Aluminum Drift Boat: Why?

Discussion in 'Watercraft' started by Flyfishsteel, Nov 9, 2005.

  1. NorthernExposure

    NorthernExposure not bad for a yankee

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    Last summer i guided the madison and the big hole out of a koffler aluminum boat. I actually liked it. The thing was heavy, not remarkably easy to row or hold in the current, but i knew that i could trust it not to get fubar'ed if i happened to touch a rock. It was my first summer ever rowing rivers and it felt good to know that i couldn't really destroy it on rocks. These days i mainly row on vancouver island, with rocky fast rivers similar to the OP. I wouldn't consider buying a clacka (which are in my opinion the best glass boats) for the island rivers because tapping rocks occasionally is just a reality. They are really sturdy though, and honestly, like others have said, once you row anything long enough you learn to love it. I had a chance to row clackas, south fork skiffs, and the big aluminum kofflers and because i rowed the kofflers the most, i liked them the most. Just my two cents.
     
  2. East Fork

    East Fork Active Member

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    Aluminum and fiberglass boats of about the same size weigh about the same. For example, here is a link to a specification sheet for one of Hyde's glass boats:

    http://www.hydeoutdoors.com/boats/pro/hsc/specs_boat.php

    Here is a link to the specification sheet for Hyde's aluminum boat of the same length, beam and bottom width and side height:

    http://www.hydeoutdoors.com/boats/pro/hsa/specs_boat.php

    Check out other manufacturers and you will find the same thing. Full sized aluminum and fibreglass boats are going to weigh around 300 pounds regardless of who makes them.
     
  3. ssickle1

    ssickle1 Slow and Low

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    If you do day trips down any washington streams it doesnt matter. If you do multi trips you'll want a boat with a rake higher sides and good balance. I had a clackacraft and will tell you loaded and unloaed my Koffler is an easier rowing boat PERIOD. Glass boats are made for a toally different thing. For instance my Koffler is what you would call a steelhead boat Two guys in front fishing. Clackers, hydes whatever are balaced for one in front and one in back. My Koffler doesn't sit right with one in fron and one in back.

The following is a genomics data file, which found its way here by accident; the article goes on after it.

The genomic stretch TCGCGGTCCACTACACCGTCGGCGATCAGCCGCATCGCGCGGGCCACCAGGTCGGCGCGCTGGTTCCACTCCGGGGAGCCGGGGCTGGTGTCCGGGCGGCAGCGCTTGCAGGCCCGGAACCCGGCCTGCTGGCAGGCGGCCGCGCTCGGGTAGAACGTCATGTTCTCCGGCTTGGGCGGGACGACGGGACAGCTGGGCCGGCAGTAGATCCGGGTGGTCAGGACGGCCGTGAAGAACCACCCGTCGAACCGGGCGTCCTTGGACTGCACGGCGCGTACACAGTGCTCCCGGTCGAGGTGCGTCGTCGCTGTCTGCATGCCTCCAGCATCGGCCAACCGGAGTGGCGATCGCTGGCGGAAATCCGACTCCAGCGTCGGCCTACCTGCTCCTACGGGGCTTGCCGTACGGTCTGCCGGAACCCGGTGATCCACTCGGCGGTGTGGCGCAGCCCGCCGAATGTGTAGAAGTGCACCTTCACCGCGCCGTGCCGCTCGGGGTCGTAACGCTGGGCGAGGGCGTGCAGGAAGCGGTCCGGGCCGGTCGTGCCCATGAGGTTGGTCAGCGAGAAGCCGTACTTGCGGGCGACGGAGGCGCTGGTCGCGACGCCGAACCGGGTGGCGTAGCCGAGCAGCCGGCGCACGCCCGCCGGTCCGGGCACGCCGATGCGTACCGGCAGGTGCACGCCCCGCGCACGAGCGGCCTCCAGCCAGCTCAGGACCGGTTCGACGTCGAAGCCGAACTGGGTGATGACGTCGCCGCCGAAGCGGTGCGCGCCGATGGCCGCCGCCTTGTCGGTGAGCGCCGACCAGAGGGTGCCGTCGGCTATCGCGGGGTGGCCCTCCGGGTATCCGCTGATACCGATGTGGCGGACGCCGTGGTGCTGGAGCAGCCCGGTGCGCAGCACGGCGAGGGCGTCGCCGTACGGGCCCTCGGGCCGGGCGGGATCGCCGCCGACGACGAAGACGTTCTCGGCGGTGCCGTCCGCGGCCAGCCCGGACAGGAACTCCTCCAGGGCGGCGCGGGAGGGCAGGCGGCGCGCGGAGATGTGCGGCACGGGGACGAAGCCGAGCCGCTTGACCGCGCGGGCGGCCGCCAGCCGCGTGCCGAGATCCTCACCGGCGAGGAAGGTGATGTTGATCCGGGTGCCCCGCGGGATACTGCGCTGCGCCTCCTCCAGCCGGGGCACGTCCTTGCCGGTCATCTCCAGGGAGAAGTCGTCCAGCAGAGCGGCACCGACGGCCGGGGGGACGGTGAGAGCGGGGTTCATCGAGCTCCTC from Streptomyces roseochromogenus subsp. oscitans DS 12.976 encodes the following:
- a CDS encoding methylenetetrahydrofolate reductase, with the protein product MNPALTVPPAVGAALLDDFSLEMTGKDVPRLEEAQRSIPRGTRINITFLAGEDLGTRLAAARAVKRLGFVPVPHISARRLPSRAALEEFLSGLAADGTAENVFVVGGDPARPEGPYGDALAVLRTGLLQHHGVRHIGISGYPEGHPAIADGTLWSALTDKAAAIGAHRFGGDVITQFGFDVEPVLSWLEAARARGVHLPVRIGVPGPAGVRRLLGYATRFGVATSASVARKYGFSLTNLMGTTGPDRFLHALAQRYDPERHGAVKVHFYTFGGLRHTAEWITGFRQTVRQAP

As far as toughness goes all boats are tough enough. You need to decide what kind of fishing you are going to do. If you aren't leaving the state I don't think it makes a differnce. I spend the entire summer on the Lower Deschutes and will tell you I almost sunk a loaded Clack Twice, and my buddy sunk a loased Clack in Whitehorse last year.

    Again depends on how much adventure your lopking for.
     
  4. Monk

    Monk Redneck

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    Now what about whitewater? I have rowed an aluminum driftboat all my life, but one day a customer had me take his brand new clacka down tinley falls and it was pretty killer. I have never done tinley falls in an aluminum or really anything else that burly in a drift boat. I want to do more "huck n' chuck" kinda fishing and was wondering what kind of boat I should be looking at.
     
  5. tythetier

    tythetier Fish Slayer

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    I dig the aluminum because you can beat the hell out of them and they keep begging for more. You can punch a hole in one. It takes the right rock with the right amount of velocity and you are dead in the water.

    Smoker Craft makes a decent aluminum drift boat. Good price and you can run them through anything. My Uncle has one that we use alot on the Washougal for "huck n' chuck" fishing for Steel Heads.

    This was just my $0.02,


    Ty
     
  6. ssickle1

    ssickle1 Slow and Low

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  7. ssickle1

    ssickle1 Slow and Low

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    Try one of these if you want to run and fish whitewater.
     
  8. Monk

    Monk Redneck

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    I used to be a whitewater guide, I hate fishing out of em though.